Recently, I graduated with my Ed.M in Education Leadership from Columbia University. When researching various leadership programs, one aspect (among many) that drew me to Columbia’s program was the intentional infusion of emotional intelligence and self-awareness (also known as mindfulness) training into the 14 month program. There is a large amount of research and publicity circulating the corporate world and the education spheres about the impact of mindfulness and emotional intelligence in cultivating highly effective leaders and creative thinkers. I was excited to discover that students in the program participate in 30-40 minutes of self-awareness training every day beginning at 8:00 a.m., and in the first summer block of classes, students take an Emotional Intelligence course taught by Dr. Robin Stern and Dr. Marc Brackett from The Yale Center for Emotional Intelligence.
Although I was excited this was a part of the program, and I was eager to learn, I was somewhat skeptical about practicing it daily. It seemed a bit cheesy to me, if we’re being honest. Learning about it all day is one thing. Actually doing it requires a new level of trust. I decided to commit to being open minded about the practices, and embrace the ambiguity in order to fully allow myself the opportunity to learn something new. After all, isn’t this what we ask our students to do?
That new learning has manifested itself into a newfound passion for self awareness and emotional intelligence in schools. I am now more aware of my current emotions and thoughts than ever before, and this awareness has had a profound impact on my management of stressful situations and times of frustration. Our faculty and staff need this, and more importantly, our students need it as they navigate life’s changes and continuous pressures. This year, I’ve decided to implement mindfulness training (happening now) and emotional intelligence check-ins (these will begin in January) in my classroom. To begin, I’ve started with small breathing routines. These take less than five minutes, and we do them at different times in a class period. They have become so popular that students are now asking “are we going to breathe today?” when they walk in for class. They also are telling me they are doing the routines at home when they feel anxious. I’m thrilled to hear this, and I believe that these simple actions can have a meaningful impact on our students and colleagues. If you would like more information about the specific routines we are doing in my classroom, please contact me and I’ll be happy to share. It would be best to do this over the phone or in a SKYPE session as they are difficult to describe in writing. It’s better if you can watch me do it-or better yet, I can SKYPE you in for a session with my class!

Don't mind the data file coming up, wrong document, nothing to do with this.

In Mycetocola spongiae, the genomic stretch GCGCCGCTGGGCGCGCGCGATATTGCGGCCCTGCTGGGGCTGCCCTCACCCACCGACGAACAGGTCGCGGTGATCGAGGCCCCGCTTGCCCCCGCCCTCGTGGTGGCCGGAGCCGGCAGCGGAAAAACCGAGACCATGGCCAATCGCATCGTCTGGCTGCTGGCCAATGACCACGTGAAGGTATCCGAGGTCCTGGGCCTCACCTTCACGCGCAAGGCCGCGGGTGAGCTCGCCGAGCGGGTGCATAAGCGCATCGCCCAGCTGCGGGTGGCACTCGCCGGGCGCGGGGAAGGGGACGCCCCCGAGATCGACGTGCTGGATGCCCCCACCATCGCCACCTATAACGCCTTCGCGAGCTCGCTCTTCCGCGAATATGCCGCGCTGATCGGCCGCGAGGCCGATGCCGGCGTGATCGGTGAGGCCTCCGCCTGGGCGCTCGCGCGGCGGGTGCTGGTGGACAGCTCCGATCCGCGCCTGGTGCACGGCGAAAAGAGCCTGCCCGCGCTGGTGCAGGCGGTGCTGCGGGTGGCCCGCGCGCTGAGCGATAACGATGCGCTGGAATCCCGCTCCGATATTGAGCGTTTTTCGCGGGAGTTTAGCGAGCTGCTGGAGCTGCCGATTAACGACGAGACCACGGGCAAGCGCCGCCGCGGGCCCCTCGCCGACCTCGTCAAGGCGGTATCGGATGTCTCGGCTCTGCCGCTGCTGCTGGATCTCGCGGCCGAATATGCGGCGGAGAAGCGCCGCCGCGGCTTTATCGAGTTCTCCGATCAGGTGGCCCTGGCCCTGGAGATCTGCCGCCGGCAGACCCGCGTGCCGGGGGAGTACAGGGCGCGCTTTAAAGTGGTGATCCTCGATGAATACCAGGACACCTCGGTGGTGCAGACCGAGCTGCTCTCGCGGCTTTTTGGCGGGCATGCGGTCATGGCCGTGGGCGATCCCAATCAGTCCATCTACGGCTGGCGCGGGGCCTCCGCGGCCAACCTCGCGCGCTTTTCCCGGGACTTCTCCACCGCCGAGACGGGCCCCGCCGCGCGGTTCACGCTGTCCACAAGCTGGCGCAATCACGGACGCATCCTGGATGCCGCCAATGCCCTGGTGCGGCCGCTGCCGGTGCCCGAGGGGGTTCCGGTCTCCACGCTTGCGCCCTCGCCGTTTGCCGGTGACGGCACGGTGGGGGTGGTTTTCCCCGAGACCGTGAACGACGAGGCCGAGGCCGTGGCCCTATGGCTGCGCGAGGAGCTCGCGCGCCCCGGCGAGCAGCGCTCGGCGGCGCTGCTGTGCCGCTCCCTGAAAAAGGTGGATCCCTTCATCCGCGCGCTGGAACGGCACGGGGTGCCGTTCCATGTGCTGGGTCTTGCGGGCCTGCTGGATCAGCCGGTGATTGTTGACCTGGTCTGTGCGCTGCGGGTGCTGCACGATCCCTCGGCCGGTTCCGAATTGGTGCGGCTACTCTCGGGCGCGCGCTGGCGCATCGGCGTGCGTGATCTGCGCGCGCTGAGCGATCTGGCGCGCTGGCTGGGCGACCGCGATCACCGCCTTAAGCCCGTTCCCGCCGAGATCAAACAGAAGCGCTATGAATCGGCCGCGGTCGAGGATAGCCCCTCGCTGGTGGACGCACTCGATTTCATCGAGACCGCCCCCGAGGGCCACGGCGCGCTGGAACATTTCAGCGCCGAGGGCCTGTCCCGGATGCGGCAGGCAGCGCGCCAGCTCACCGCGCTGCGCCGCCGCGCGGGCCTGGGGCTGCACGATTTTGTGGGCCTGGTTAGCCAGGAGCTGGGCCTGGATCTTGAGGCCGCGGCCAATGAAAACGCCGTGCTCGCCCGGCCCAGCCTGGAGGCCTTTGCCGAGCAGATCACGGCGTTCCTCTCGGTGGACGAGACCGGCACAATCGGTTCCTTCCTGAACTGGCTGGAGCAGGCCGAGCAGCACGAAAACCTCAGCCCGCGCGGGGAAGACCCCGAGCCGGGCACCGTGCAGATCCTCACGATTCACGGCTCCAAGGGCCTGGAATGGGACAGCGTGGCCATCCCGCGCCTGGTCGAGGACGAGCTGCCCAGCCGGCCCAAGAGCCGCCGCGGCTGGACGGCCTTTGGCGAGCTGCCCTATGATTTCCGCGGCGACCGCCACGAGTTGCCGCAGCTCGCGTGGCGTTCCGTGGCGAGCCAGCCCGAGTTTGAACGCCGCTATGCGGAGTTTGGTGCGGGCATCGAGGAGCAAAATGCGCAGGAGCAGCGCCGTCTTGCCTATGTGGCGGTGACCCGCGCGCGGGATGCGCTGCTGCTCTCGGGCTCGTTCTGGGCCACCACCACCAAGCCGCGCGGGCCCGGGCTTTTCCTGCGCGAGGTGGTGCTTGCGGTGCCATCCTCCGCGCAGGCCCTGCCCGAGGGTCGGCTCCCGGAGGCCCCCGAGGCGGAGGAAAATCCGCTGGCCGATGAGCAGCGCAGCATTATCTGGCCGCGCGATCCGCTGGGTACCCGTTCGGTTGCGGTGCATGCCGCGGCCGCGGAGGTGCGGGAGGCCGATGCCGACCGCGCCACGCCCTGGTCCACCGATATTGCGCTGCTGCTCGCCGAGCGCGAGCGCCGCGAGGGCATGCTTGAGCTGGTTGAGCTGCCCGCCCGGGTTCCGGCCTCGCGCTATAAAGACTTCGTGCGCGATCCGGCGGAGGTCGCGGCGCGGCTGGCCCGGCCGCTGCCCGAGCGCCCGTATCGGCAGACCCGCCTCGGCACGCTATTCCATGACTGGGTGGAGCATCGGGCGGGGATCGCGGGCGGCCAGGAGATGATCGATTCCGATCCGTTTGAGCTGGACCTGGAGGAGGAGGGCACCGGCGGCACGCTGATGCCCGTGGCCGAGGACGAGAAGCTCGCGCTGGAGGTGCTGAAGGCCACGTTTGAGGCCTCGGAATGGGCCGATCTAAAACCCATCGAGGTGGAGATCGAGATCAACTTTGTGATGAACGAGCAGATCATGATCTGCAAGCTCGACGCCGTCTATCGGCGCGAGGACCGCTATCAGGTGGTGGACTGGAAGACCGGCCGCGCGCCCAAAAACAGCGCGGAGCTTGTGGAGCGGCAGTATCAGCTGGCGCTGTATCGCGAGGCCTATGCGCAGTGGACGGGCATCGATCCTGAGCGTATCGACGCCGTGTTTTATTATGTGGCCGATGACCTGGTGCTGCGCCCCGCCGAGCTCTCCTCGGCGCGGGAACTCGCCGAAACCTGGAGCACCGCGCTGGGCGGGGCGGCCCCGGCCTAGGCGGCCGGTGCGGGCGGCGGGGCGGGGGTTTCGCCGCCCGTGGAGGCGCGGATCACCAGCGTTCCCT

Want to see an example of this in practice? Click Here! to learn about a school in Harlem putting mindfulness and social emotional intelligence to use!